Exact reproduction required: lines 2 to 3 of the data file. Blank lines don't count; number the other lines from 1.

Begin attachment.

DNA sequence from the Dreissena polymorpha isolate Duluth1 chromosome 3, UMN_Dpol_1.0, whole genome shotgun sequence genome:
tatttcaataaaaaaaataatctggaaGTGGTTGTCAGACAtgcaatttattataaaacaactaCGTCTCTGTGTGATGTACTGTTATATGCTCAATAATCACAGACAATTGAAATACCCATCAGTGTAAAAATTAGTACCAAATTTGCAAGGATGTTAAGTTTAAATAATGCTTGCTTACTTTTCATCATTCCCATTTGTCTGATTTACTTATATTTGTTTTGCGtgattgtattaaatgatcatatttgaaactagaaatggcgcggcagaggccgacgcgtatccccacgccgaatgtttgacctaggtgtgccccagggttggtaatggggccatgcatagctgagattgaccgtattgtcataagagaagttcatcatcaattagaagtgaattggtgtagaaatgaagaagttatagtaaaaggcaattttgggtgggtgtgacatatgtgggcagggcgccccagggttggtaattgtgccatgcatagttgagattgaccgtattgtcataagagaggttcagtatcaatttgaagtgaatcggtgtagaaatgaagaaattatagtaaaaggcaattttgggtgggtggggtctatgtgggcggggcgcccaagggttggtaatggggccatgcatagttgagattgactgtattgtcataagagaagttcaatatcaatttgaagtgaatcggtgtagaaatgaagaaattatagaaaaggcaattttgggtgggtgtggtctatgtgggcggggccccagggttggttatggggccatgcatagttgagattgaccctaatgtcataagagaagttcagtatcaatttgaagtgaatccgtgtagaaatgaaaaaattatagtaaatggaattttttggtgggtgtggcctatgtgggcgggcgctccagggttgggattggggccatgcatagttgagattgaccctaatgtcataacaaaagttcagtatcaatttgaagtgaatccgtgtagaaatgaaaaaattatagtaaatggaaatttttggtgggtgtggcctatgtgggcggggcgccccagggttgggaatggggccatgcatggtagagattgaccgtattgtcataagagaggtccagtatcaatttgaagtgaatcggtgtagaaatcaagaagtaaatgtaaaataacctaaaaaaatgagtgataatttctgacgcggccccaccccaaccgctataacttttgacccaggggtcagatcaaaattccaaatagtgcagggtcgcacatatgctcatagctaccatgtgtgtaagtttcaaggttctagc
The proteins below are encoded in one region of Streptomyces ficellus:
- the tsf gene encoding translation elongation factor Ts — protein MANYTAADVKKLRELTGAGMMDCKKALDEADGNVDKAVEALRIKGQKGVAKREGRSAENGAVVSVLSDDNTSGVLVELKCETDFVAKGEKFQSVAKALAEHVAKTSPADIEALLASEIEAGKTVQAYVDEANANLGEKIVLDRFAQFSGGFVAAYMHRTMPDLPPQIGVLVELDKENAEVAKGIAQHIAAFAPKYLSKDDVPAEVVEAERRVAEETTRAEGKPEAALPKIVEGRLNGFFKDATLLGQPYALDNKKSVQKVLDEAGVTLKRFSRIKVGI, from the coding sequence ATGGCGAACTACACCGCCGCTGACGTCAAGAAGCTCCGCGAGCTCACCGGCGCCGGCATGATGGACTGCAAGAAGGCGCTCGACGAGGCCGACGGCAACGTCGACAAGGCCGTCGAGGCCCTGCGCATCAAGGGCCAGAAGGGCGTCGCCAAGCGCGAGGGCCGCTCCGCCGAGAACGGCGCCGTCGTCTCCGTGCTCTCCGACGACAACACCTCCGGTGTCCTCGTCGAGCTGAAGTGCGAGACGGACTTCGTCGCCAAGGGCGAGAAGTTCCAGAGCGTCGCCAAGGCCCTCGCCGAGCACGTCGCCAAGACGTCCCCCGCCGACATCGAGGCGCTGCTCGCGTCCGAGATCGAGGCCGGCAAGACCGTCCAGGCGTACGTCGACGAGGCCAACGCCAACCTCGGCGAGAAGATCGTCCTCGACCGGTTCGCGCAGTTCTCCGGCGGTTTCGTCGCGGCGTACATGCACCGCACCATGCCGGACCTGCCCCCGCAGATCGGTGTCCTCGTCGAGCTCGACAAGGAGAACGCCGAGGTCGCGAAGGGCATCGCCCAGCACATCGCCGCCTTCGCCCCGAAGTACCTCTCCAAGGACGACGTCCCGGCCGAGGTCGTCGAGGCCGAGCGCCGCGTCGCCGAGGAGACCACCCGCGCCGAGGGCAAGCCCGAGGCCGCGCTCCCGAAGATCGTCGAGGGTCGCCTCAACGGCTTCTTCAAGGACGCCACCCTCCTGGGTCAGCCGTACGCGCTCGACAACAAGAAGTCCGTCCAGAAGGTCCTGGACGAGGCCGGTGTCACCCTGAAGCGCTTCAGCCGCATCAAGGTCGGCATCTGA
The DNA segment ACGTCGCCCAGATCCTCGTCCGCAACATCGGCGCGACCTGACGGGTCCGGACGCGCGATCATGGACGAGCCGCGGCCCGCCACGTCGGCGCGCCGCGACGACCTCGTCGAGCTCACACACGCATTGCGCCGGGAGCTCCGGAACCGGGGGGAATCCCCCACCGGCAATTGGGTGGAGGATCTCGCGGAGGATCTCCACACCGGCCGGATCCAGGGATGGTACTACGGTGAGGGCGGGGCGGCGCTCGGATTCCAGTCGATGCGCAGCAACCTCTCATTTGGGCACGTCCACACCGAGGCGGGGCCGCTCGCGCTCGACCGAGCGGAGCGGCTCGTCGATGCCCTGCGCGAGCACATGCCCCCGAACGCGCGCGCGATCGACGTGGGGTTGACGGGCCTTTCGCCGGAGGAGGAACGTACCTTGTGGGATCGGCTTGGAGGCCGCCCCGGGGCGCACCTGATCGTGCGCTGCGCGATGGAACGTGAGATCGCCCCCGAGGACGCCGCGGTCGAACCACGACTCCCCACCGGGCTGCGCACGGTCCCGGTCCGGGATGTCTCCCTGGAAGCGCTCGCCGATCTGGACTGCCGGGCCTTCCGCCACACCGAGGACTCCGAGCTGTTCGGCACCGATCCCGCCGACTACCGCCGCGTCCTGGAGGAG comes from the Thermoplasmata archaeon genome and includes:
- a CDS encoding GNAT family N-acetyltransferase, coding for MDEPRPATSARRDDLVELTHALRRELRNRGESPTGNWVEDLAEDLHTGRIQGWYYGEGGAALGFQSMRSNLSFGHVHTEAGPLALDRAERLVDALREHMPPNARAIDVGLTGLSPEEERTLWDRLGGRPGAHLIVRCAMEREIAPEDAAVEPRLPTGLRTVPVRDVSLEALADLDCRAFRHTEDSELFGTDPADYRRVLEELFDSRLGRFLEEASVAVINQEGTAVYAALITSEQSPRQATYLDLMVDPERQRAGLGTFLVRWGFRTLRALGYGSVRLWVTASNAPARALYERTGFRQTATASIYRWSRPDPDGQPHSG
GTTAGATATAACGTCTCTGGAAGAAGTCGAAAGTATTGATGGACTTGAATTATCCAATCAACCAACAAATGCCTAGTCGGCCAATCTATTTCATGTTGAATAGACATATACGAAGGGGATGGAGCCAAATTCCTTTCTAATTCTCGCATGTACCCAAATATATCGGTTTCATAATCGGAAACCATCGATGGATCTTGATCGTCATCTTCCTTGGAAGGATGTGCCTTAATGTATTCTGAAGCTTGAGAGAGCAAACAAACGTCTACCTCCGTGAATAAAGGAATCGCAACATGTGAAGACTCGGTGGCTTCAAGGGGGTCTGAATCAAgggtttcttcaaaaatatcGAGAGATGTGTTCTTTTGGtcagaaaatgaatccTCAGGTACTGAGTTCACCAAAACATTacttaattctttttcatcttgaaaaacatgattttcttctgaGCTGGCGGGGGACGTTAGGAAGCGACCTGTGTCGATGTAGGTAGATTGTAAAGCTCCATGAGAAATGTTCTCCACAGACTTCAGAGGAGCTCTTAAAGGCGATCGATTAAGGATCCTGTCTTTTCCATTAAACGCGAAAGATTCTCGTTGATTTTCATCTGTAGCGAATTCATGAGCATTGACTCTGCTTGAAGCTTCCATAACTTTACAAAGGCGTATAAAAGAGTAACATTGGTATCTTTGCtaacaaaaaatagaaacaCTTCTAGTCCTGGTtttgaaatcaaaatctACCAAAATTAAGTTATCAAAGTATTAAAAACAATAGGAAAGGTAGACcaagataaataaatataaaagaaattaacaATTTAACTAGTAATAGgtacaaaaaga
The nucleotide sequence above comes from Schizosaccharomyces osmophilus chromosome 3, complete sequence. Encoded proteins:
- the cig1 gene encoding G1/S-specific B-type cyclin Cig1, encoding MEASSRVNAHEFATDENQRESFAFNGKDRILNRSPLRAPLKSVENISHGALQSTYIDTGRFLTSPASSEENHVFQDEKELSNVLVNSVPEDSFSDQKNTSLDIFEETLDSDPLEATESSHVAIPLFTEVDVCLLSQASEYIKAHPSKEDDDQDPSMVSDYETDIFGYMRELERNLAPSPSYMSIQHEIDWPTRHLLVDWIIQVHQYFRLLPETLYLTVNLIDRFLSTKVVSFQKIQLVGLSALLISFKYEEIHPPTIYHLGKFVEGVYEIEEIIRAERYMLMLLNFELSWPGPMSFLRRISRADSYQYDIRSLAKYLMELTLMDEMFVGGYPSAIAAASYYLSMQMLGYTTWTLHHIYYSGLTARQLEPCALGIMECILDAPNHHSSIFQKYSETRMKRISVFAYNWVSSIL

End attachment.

tatttcaataaaaaaaataatctggaaGTGGTTGTCAGACAtgcaatttattataaaacaactaCGTCTCTGTGTGATGTACTGTTATATGCTCAATAATCACAGACAATTGAAATACCCATCAGTGTAAAAATTAGTACCAAATTTGCAAGGATGTTAAGTTTAAATAATGCTTGCTTACTTTTCATCATTCCCATTTGTCTGATTTACTTATATTTGTTTTGCGtgattgtattaaatgatcatatttgaaactagaaatggcgcggcagaggccgacgcgtatccccacgccgaatgtttgacctaggtgtgccccagggttggtaatggggccatgcatagctgagattgaccgtattgtcataagagaagttcatcatcaattagaagtgaattggtgtagaaatgaagaagttatagtaaaaggcaattttgggtgggtgtgacatatgtgggcagggcgccccagggttggtaattgtgccatgcatagttgagattgaccgtattgtcataagagaggttcagtatcaatttgaagtgaatcggtgtagaaatgaagaaattatagtaaaaggcaattttgggtgggtggggtctatgtgggcggggcgcccaagggttggtaatggggccatgcatagttgagattgactgtattgtcataagagaagttcaatatcaatttgaagtgaatcggtgtagaaatgaagaaattatagaaaaggcaattttgggtgggtgtggtctatgtgggcggggccccagggttggttatggggccatgcatagttgagattgaccctaatgtcataagagaagttcagtatcaatttgaagtgaatccgtgtagaaatgaaaaaattatagtaaatggaattttttggtgggtgtggcctatgtgggcgggcgctccagggttgggattggggccatgcatagttgagattgaccctaatgtcataacaaaagttcagtatcaatttgaagtgaatccgtgtagaaatgaaaaaattatagtaaatggaaatttttggtgggtgtggcctatgtgggcggggcgccccagggttgggaatggggccatgcatggtagagattgaccgtattgtcataagagaggtccagtatcaatttgaagtgaatcggtgtagaaatcaagaagtaaatgtaaaataacctaaaaaaatgagtgataatttctgacgcggccccaccccaaccgctataacttttgacccaggggtcagatcaaaattccaaatagtgcagggtcgcacatatgctcatagctaccatgtgtgtaagtttcaaggttctagc
The proteins below are encoded in one region of Streptomyces ficellus: